Homeward Bound: A Review


Iris C F Gomes

Memoirs take us back into the past, into a history that may be erased and its valuable essence lost if it is not preserved through documentation. Aloysius D’Souza’s Homeward Bound is a happy example of keeping memories of the past intact and available to future generations. Aloysius, who spent part of his childhood in Burma, recalls lively anecdotes of his life there and in Goa that prove to be a delightful learning experience.


The opening pages of the book take us right into the Japanese attack on Burma in December 1941. The fear and commotion of the proceedings is told through the eyes of a young Aloysius, in very much the innocent candour of a young boy, but without negating the urgency of the situation.


‘As far as we youngsters were concerned this was a wonderful holiday. During the days, we investigated the neighbourhood, discovering Chinese market gardeners…’


‘Most of these refugees, probably a million or more, trekked out through the jungles and hills of upper Burma into north eastern India. There is no count of how many of these refugees died…’


Aloysius’ father, Anju, went to Burma to better his economic prospects like many other Goans. He comes across as an extremely resourceful, thoughtful and intelligent man. Aloysius, even with a bachelors in Mathematics and Statistics and a post-graduation in Management Studies, had the sense of his father’s vast storehouse of knowledge, gleaned from life’s experiences rather than a textbook based degree. Anju tried to supplement the family income since his own father’s monetary situation had diminished due to an unfortunate investment in a gold mine in Canada. The incident where Anju’s brother Gerry announced to the church school that his father had drowned in a gold well (an accident of interpretation), and the parish priest turning up at their house to offer condolence, is hilarious, to say the least – something that could only happen in a Goan community.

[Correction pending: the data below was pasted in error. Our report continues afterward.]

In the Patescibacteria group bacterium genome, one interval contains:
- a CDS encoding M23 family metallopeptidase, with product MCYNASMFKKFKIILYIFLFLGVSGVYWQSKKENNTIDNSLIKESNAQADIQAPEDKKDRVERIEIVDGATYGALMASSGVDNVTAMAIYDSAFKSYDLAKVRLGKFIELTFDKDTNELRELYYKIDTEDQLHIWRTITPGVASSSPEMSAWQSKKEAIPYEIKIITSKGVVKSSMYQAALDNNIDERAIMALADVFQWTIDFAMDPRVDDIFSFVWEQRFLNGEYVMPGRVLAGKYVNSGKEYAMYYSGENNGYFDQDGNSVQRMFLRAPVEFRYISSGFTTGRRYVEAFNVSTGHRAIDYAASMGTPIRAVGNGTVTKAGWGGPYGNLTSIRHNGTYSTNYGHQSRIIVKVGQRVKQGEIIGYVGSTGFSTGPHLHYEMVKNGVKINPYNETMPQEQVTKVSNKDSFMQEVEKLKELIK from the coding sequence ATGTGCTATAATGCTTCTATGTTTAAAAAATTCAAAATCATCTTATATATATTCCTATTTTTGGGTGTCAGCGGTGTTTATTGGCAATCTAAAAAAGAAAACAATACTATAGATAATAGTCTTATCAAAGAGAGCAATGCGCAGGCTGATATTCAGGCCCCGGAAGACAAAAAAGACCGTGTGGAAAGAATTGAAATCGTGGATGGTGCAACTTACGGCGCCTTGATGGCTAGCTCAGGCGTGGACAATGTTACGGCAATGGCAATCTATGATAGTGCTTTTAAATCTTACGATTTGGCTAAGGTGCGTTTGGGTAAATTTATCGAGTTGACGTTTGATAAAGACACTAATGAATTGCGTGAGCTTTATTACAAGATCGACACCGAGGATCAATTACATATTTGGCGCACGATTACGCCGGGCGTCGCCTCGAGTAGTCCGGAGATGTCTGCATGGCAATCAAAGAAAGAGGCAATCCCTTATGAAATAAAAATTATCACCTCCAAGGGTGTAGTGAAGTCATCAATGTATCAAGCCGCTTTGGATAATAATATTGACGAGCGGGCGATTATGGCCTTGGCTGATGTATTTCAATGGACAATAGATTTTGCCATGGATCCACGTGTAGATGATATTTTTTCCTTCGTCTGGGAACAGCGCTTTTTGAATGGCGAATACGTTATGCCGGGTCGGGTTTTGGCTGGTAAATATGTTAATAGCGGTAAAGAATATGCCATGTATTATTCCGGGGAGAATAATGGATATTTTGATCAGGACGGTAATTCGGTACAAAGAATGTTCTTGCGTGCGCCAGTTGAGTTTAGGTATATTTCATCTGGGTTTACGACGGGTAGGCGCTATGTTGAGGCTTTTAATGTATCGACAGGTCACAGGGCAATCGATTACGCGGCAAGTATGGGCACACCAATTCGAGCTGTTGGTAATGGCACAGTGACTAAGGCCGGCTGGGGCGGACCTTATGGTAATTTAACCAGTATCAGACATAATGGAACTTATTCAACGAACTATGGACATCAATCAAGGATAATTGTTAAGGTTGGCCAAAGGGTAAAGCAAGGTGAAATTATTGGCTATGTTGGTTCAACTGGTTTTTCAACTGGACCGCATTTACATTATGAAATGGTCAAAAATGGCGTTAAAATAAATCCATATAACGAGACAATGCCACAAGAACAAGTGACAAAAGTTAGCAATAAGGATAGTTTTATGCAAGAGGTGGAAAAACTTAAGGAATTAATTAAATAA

A considerate man, Anju would say he had already eaten if asked to a meal with a typically hospitable Burmese home because he knew that they could not always afford it. His  dismissal of a prospective bride after she failed his test with her discriminatory attitude when he approached her for water in a dishevelled state, says something about his own principles on treating fellow human beings. Instead, Anju married Ivy Cheron, who stayed by his side in a steadfast relationship and raised his two children, Iza and Aloysius. He became part of the Fourteenth Army, or ‘Forgotten Army’ (a reflection of the racist conduct displayed towards the brave Burmans, Anglo-Burmans, Indians, and Anglo-Indians who contributed to World War II), joining the Canteen Stores Department. After being released from the army in 1946, he returned to selling insurance policies. His was the first house in Defence Colony, Porvorim, in 1970. He went on to offer guidance and help to other members who came along later.


Refuge in Goa brought Aloysius to a whole new world. It was Granny Leopoldina’s old world Goa, where food was cooked in earthenware (koondlies) and pig toilets were normal. The enterprising old lady, whose husband had metaphorically drowned in a gold well, had paddy fields and grew coconut, kokam and other trees. She also had her own vegetables, chillies, onions, sweet potatoes, etc. There are some gems that we modern Goans have no idea about, such as Bindel, or kokam butter, made from kokam (Garcinia indica) seeds, which was made my Granny Leopoldina. This was used, ideally, to soften cracked heels. Besides the vegetation, there was livestock on the farm that brought the children into the proximity of nature and taught them a few lessons along the way as Iza, Aloysius’ sister discovered when she tried to catch a piglet and was frightened by the mother’ angry grunt in response.


The writing style is simple but entertaining, making the reader feel involved in every anecdote recounted. It offers a slice of the history and culture of two different countries in the most agreeable manner. As a Goan, the reminiscences of a pristine Goa were especially emotionally therapeutic. Homeward Bound, in all, is the story of families, cultures, war, perseverance, courage, and love – a journey readers will be glad to take along with the author.